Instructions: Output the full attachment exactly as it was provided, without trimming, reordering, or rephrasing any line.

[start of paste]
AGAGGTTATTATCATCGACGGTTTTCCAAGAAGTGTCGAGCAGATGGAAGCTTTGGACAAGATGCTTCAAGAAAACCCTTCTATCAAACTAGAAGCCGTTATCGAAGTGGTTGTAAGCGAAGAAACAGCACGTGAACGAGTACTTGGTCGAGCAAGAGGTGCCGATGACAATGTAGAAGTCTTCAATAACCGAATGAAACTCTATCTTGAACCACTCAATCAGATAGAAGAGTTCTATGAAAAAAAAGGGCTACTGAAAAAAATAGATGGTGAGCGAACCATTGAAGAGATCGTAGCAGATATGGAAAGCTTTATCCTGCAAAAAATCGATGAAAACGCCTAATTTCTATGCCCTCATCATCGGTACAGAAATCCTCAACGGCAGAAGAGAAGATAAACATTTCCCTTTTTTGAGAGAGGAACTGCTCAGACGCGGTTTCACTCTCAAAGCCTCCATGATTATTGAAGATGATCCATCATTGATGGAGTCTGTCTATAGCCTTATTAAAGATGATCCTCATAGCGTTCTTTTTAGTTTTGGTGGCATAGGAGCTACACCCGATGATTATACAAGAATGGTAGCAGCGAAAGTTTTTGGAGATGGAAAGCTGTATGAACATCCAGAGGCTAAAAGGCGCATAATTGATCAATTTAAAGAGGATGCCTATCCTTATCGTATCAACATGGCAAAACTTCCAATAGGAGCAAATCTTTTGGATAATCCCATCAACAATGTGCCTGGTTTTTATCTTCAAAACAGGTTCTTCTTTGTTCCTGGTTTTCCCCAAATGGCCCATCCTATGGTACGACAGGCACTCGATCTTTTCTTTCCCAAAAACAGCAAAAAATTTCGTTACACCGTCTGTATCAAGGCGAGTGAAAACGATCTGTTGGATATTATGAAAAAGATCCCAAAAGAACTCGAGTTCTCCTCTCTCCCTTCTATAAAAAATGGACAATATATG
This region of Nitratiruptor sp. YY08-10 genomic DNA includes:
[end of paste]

AGAGGTTATTATCATCGACGGTTTTCCAAGAAGTGTCGAGCAGATGGAAGCTTTGGACAAGATGCTTCAAGAAAACCCTTCTATCAAACTAGAAGCCGTTATCGAAGTGGTTGTAAGCGAAGAAACAGCACGTGAACGAGTACTTGGTCGAGCAAGAGGTGCCGATGACAATGTAGAAGTCTTCAATAACCGAATGAAACTCTATCTTGAACCACTCAATCAGATAGAAGAGTTCTATGAAAAAAAAGGGCTACTGAAAAAAATAGATGGTGAGCGAACCATTGAAGAGATCGTAGCAGATATGGAAAGCTTTATCCTGCAAAAAATCGATGAAAACGCCTAATTTCTATGCCCTCATCATCGGTACAGAAATCCTCAACGGCAGAAGAGAAGATAAACATTTCCCTTTTTTGAGAGAGGAACTGCTCAGACGCGGTTTCACTCTCAAAGCCTCCATGATTATTGAAGATGATCCATCATTGATGGAGTCTGTCTATAGCCTTATTAAAGATGATCCTCATAGCGTTCTTTTTAGTTTTGGTGGCATAGGAGCTACACCCGATGATTATACAAGAATGGTAGCAGCGAAAGTTTTTGGAGATGGAAAGCTGTATGAACATCCAGAGGCTAAAAGGCGCATAATTGATCAATTTAAAGAGGATGCCTATCCTTATCGTATCAACATGGCAAAACTTCCAATAGGAGCAAATCTTTTGGATAATCCCATCAACAATGTGCCTGGTTTTTATCTTCAAAACAGGTTCTTCTTTGTTCCTGGTTTTCCCCAAATGGCCCATCCTATGGTACGACAGGCACTCGATCTTTTCTTTCCCAAAAACAGCAAAAAATTTCGTTACACCGTCTGTATCAAGGCGAGTGAAAACGATCTGTTGGATATTATGAAAAAGATCCCAAAAGAACTCGAGTTCTCCTCTCTCCCTTCTATAAAAAATGGACAATATATG
This region of Nitratiruptor sp. YY08-10 genomic DNA includes: